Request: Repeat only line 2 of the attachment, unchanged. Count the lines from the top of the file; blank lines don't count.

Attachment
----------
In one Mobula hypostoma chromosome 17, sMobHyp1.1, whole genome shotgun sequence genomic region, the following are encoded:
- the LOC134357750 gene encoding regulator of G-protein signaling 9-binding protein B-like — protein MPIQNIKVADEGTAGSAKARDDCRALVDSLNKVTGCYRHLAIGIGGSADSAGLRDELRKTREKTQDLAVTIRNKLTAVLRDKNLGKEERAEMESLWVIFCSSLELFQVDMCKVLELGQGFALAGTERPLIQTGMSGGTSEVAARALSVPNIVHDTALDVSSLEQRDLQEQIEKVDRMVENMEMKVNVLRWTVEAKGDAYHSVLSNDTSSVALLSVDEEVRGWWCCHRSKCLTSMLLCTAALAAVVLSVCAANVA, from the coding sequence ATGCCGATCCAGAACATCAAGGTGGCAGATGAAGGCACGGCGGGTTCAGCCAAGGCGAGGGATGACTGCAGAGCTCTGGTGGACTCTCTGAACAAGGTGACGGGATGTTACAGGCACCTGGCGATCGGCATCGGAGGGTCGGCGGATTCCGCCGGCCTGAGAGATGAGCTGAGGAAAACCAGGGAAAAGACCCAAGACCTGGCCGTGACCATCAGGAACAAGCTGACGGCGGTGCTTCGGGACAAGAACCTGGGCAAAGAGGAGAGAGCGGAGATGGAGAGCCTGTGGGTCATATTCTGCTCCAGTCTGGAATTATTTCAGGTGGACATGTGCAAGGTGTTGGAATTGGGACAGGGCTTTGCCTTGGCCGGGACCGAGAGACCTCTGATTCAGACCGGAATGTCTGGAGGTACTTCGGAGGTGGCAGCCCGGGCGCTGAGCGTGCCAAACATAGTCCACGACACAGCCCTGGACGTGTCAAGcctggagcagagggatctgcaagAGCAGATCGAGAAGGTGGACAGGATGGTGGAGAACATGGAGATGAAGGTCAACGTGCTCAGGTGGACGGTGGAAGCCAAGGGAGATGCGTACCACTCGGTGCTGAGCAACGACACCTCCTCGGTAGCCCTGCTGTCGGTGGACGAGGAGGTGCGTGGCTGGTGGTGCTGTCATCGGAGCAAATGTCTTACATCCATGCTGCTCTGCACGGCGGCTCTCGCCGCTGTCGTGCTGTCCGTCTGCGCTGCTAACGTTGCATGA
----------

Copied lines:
- the LOC134357750 gene encoding regulator of G-protein signaling 9-binding protein B-like — protein MPIQNIKVADEGTAGSAKARDDCRALVDSLNKVTGCYRHLAIGIGGSADSAGLRDELRKTREKTQDLAVTIRNKLTAVLRDKNLGKEERAEMESLWVIFCSSLELFQVDMCKVLELGQGFALAGTERPLIQTGMSGGTSEVAARALSVPNIVHDTALDVSSLEQRDLQEQIEKVDRMVENMEMKVNVLRWTVEAKGDAYHSVLSNDTSSVALLSVDEEVRGWWCCHRSKCLTSMLLCTAALAAVVLSVCAANVA, from the coding sequence ATGCCGATCCAGAACATCAAGGTGGCAGATGAAGGCACGGCGGGTTCAGCCAAGGCGAGGGATGACTGCAGAGCTCTGGTGGACTCTCTGAACAAGGTGACGGGATGTTACAGGCACCTGGCGATCGGCATCGGAGGGTCGGCGGATTCCGCCGGCCTGAGAGATGAGCTGAGGAAAACCAGGGAAAAGACCCAAGACCTGGCCGTGACCATCAGGAACAAGCTGACGGCGGTGCTTCGGGACAAGAACCTGGGCAAAGAGGAGAGAGCGGAGATGGAGAGCCTGTGGGTCATATTCTGCTCCAGTCTGGAATTATTTCAGGTGGACATGTGCAAGGTGTTGGAATTGGGACAGGGCTTTGCCTTGGCCGGGACCGAGAGACCTCTGATTCAGACCGGAATGTCTGGAGGTACTTCGGAGGTGGCAGCCCGGGCGCTGAGCGTGCCAAACATAGTCCACGACACAGCCCTGGACGTGTCAAGcctggagcagagggatctgcaagAGCAGATCGAGAAGGTGGACAGGATGGTGGAGAACATGGAGATGAAGGTCAACGTGCTCAGGTGGACGGTGGAAGCCAAGGGAGATGCGTACCACTCGGTGCTGAGCAACGACACCTCCTCGGTAGCCCTGCTGTCGGTGGACGAGGAGGTGCGTGGCTGGTGGTGCTGTCATCGGAGCAAATGTCTTACATCCATGCTGCTCTGCACGGCGGCTCTCGCCGCTGTCGTGCTGTCCGTCTGCGCTGCTAACGTTGCATGA